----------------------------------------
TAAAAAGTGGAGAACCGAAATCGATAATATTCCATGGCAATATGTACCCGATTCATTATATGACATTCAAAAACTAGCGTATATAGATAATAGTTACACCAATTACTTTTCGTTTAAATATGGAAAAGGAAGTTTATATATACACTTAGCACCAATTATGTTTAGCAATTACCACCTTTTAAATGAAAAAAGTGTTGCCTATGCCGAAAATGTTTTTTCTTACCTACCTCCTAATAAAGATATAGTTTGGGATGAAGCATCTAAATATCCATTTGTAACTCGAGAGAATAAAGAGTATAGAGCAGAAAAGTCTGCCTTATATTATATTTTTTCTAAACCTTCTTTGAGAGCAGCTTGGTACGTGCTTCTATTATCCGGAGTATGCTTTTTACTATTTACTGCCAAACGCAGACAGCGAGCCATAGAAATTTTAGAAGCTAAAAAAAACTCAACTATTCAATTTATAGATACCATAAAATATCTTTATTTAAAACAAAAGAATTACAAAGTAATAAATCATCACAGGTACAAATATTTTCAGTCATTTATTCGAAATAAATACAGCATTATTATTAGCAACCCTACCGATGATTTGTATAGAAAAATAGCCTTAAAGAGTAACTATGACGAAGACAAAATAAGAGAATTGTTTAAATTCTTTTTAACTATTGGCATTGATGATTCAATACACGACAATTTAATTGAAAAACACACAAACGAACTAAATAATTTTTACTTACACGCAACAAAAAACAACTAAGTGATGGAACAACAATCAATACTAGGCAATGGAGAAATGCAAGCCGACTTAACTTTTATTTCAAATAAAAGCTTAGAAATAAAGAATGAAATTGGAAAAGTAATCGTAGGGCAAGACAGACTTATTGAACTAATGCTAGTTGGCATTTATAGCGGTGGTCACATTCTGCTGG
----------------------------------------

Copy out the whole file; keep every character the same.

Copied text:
TAAAAAGTGGAGAACCGAAATCGATAATATTCCATGGCAATATGTACCCGATTCATTATATGACATTCAAAAACTAGCGTATATAGATAATAGTTACACCAATTACTTTTCGTTTAAATATGGAAAAGGAAGTTTATATATACACTTAGCACCAATTATGTTTAGCAATTACCACCTTTTAAATGAAAAAAGTGTTGCCTATGCCGAAAATGTTTTTTCTTACCTACCTCCTAATAAAGATATAGTTTGGGATGAAGCATCTAAATATCCATTTGTAACTCGAGAGAATAAAGAGTATAGAGCAGAAAAGTCTGCCTTATATTATATTTTTTCTAAACCTTCTTTGAGAGCAGCTTGGTACGTGCTTCTATTATCCGGAGTATGCTTTTTACTATTTACTGCCAAACGCAGACAGCGAGCCATAGAAATTTTAGAAGCTAAAAAAAACTCAACTATTCAATTTATAGATACCATAAAATATCTTTATTTAAAACAAAAGAATTACAAAGTAATAAATCATCACAGGTACAAATATTTTCAGTCATTTATTCGAAATAAATACAGCATTATTATTAGCAACCCTACCGATGATTTGTATAGAAAAATAGCCTTAAAGAGTAACTATGACGAAGACAAAATAAGAGAATTGTTTAAATTCTTTTTAACTATTGGCATTGATGATTCAATACACGACAATTTAATTGAAAAACACACAAACGAACTAAATAATTTTTACTTACACGCAACAAAAAACAACTAAGTGATGGAACAACAATCAATACTAGGCAATGGAGAAATGCAAGCCGACTTAACTTTTATTTCAAATAAAAGCTTAGAAATAAAGAATGAAATTGGAAAAGTAATCGTAGGGCAAGACAGACTTATTGAACTAATGCTAGTTGGCATTTATAGCGGTGGTCACATTCTGCTGG